The Pinnacles Desert is deep within the Nambung National Park, in Western Australia. It is an other worldly landscape with thousands of jagged Limestone pillars piercing the desert sands, some over five meters tall.
The Pinnacles are an ever changing spectacle with desert and coastal winds moving sand dunes, constantly rearranging the face of this incredible site. Smaller pinnacles disappear, buried under the sand, only to re-emerge days later as the winds change direction.
In 1650 when the Dutch explored this part of Western Australia, they thought at first that these incredible spires were the remains of a lost ancient city!
Aboriginal History and Myths
The Aboriginal people of this region are referred to as Nyoongar ( Nyungar, Noongar) and the Nambung National Park itself belongs to the people of the Yuat and Wajuk language groups, The name 'Nambung' is an Aboriginals word meaning 'crooked', and this refers to the river which flows throughout the park in winter.
This area was important to the semi nomadic Aboriginal tribes because of water. They would come to this place when the seasonal Nambung River made a chain of waterholes through part of the park. The water then disappears into a cave system, and these waterholes and caves were essential to the survival of Aboriginal life.
There are many myths about this sacred place and it was said that Aboriginal people avoid the Pinnacles as they thought the standing stones were fossilised ghosts.
According to an Aboriginal legend, in ancient times some young men used to walk along a desert path to this sacred place reserved for women. The gods, to punish them, buried them alive. As death approached the young men asked forgiveness from the gods. They brandished their weapons through the sand, and are now stuck forever in the form of limestone spikes.
In fact for thousands of years, the area has been a sacred place for Indigenous women and 'women's business' as the Aborigines call it. Women gathered at this place to camp, give birth, hold ceremonies and forage for food.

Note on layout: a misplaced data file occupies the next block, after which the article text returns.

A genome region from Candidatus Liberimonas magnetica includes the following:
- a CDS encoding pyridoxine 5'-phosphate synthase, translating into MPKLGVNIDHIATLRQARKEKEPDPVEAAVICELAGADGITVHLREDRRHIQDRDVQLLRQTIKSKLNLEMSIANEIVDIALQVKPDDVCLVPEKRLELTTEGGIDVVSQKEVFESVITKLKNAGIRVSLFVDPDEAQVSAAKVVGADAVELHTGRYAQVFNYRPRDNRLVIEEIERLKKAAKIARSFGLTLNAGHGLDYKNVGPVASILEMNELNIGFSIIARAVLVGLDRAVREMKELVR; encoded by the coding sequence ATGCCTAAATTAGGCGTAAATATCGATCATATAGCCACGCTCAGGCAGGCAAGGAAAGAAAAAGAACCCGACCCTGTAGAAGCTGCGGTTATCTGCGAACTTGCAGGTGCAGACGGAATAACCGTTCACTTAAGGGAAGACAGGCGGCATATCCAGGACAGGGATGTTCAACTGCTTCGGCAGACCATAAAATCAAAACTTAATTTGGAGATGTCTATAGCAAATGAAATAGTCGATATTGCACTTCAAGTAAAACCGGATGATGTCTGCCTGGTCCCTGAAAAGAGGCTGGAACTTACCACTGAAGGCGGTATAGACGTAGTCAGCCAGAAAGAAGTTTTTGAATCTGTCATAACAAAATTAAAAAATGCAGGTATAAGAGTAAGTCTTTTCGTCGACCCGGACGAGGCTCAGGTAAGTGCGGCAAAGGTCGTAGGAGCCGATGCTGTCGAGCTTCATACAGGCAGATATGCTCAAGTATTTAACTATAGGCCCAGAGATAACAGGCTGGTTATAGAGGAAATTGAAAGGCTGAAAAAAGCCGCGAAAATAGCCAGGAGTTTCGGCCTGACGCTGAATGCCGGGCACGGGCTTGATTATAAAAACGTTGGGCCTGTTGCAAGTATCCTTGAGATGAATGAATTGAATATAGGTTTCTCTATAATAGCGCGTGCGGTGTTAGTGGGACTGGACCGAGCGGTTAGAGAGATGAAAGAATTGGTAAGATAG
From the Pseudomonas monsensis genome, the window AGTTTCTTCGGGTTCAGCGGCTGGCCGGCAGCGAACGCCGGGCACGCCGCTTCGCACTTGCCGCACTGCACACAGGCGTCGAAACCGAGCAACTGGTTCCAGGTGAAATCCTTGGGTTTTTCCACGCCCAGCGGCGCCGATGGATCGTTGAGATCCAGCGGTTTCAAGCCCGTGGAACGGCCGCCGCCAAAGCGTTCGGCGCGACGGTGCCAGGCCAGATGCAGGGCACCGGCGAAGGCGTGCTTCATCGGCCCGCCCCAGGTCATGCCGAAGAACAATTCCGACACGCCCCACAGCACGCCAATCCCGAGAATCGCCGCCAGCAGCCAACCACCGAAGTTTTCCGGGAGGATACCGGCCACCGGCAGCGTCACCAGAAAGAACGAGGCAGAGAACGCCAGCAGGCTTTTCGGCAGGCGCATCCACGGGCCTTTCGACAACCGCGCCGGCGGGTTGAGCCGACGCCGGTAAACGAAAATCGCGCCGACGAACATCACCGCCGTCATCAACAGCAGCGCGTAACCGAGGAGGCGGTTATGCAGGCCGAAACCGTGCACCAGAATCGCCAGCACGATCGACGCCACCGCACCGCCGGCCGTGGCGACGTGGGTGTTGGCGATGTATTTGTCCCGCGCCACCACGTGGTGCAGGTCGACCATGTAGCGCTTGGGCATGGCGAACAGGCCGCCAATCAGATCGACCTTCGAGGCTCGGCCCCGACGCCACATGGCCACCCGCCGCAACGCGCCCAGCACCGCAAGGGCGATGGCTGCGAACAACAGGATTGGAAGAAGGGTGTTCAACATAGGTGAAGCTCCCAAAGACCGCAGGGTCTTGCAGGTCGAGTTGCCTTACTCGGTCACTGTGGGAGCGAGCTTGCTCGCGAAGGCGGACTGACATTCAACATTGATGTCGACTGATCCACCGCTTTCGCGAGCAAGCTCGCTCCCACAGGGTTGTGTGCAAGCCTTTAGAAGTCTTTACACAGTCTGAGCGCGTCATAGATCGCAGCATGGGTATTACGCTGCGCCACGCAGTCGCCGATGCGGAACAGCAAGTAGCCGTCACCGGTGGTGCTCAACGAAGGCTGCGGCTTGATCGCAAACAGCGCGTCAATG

Excavations in the park suggests that the Pinnacles desert was created within the last 80,000 years and covers an area of approximately 190 hectares. The raw material for the limestone from which the Pinnacles are formed came from seashells from the nearby ocean. These shells were broken down into lime-rich sands that were blown inland to form the dunes.
Unique circumstances produced the pinnacles. Rains fell on the dunes, leaching through the sand with calcium that solidified the lower levels of the dune into soft limestone. On top of the dune a layer of soil formed which allowed plants to grow, and this further cemented the limestone below. Gradually the lowest layer of soil between the surface and the limestone formed into a hard cap. Roots from the plants found cracks and grew down into the hard cap and limestone breaking them up. Drier weather in the eroded the top soil and gradually the pinnacles we can see today were exposed.
For modern visitors the best time to visit the Pinnacles is from August to October. At this time of year the weather is mild and an abundance of wildflowers bloom bringing spectacular colour to the desert landscape.
This is an extraordinary place with an life giving history which played an important part in the cultural life of local Aboriginal tribes. The area was relatively unknown to most Australians until 1967 when it became a Nation Park, but today,around 250,000 visitors a year come to the park to experience its unique atmosphere and learn about the history that make this place sacred to the Aborigines.
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